I always gave you woods to play in.
I’m a long way from those woods now, in a suburban plot in Florida, with chairs positioned in various spots around the yard. I sit and reflect here on the damselflies I see, on purple iris and azaleas, cedar waxwings by the hundreds, and my father and me.
A few years before he died, my father went on a safari in Africa, a tour of nature in a country where he’d once left tank tracks in the sand. He had already traveled for years, but only to bustling cities like Hong Kong, Dubai, and Rome. After this trip, he came home with a photograph of his close encounter with something wild.
“A baboon,” he said, his hands thrust forward, palms up, as if the animal were lying across them. “He ran right across my path by the door of the hotel.” A hotel guest had caught the moment on film, a blurry brown creature lunging out of the frame.
“What did you do, Daddy?”
“I didn’t have time to do anything.” He shook his head. “It was huge. Not like what you see on TV.”
“And you rode an elephant?”
He started to laugh at the memory. “Ah, ghedon,” he said, using an old French-sounding nickname that always made me feel good—not because I knew its meaning or spelling (I didn’t), but because he had a word especially for me.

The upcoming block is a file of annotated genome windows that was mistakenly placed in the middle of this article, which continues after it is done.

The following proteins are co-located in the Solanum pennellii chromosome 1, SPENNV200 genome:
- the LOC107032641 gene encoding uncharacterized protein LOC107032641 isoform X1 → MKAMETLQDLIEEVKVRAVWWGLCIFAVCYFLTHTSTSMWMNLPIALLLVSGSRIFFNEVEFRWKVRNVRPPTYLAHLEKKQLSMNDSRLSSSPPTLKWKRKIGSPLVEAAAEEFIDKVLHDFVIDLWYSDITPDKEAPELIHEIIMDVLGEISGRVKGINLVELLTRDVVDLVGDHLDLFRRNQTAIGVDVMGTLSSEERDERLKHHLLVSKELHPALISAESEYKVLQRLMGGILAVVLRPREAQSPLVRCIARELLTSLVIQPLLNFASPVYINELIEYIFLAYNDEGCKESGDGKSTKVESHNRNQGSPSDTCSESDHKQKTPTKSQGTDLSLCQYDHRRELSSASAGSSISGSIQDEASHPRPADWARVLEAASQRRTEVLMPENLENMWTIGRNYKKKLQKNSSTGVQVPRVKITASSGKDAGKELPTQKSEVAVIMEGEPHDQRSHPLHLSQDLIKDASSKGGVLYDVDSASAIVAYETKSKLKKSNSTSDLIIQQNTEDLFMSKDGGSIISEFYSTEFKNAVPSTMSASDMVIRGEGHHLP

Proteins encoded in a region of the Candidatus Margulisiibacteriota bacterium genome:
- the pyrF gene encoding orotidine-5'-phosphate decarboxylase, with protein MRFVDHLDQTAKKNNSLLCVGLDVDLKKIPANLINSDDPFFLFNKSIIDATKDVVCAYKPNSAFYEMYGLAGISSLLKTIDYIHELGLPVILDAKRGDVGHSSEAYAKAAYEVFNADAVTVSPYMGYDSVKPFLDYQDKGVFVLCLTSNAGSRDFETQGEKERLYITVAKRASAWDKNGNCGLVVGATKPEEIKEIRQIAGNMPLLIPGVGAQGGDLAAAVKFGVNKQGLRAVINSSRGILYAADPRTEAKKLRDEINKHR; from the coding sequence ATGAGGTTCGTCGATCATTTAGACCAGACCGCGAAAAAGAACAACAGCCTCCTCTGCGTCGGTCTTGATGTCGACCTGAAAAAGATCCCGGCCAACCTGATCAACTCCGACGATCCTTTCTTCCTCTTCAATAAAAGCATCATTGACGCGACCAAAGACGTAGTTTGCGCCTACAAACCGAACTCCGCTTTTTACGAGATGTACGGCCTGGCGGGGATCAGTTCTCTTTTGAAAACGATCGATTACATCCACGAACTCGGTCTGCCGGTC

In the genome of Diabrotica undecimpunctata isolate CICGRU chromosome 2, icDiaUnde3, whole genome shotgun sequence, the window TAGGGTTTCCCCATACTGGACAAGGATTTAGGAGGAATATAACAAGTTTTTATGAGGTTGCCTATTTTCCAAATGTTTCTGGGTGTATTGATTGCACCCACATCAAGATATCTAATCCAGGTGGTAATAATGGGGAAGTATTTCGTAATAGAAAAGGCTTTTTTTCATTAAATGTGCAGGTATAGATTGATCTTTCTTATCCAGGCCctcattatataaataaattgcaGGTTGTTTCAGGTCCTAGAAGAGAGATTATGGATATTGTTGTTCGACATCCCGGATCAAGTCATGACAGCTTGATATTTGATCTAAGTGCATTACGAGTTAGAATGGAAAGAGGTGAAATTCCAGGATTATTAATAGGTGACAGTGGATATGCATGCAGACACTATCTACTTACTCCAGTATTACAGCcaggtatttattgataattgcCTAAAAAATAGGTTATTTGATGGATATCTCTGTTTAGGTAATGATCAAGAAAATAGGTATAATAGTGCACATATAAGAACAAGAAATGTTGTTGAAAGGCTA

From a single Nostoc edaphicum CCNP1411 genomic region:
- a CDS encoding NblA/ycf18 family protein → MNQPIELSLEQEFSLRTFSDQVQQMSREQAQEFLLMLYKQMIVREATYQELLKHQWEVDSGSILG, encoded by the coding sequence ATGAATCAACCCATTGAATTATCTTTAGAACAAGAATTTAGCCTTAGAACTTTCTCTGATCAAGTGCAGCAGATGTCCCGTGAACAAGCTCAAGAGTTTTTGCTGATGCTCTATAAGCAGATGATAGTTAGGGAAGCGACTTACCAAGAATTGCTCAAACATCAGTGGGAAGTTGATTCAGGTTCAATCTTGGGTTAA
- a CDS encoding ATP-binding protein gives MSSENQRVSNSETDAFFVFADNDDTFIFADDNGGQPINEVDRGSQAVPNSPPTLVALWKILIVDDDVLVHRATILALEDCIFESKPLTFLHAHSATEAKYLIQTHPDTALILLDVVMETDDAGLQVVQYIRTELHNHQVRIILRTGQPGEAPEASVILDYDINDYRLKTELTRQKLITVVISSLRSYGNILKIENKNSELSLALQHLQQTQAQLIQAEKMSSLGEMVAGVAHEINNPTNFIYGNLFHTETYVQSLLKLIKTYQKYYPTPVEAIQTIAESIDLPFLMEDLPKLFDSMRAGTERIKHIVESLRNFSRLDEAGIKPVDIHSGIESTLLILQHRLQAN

“His skin, his ears, his trunk. If you could have been there.”
My sedate and studious father, wowed. The professor and translator groping for words, totally amazed.
At age 77, he’d discovered the cathedral of wonder I’d found outside. And I, the puny, silent one, have finally discovered the structure and beauty of words he found, inside.
Adieu, mon pere.
- Second Nature: A Gardener’s Education by Michael Pollan (Grove Press, 1991).
- "Inner Strength" © Christos Hamawi; used by permission.
- “Silent Retreat” © Christos Hamawi; used by permission.
- "Eternal Meadow" © Christos Hamawi; used by permission.
Inez Holger writes about family, faith, and mental health. Her essays have appeared in various journals and anthologies such as Bellevue Literary Review, Utne Reader, Relief: A Christian Quarterly Expression, and Greenprints.
“Reconciliation,” a selection from a memoir in progress, received a Pushcart Prize nomination. To her surprise (and joy), it was listed in the "Notable Essays" section of The Best American Essays 2011.
Holger adds that a photo of her father still rests on her desk by an English dictionary and a ring of New England birch bark. But she can’t find a picture of the Chase girls anywhere.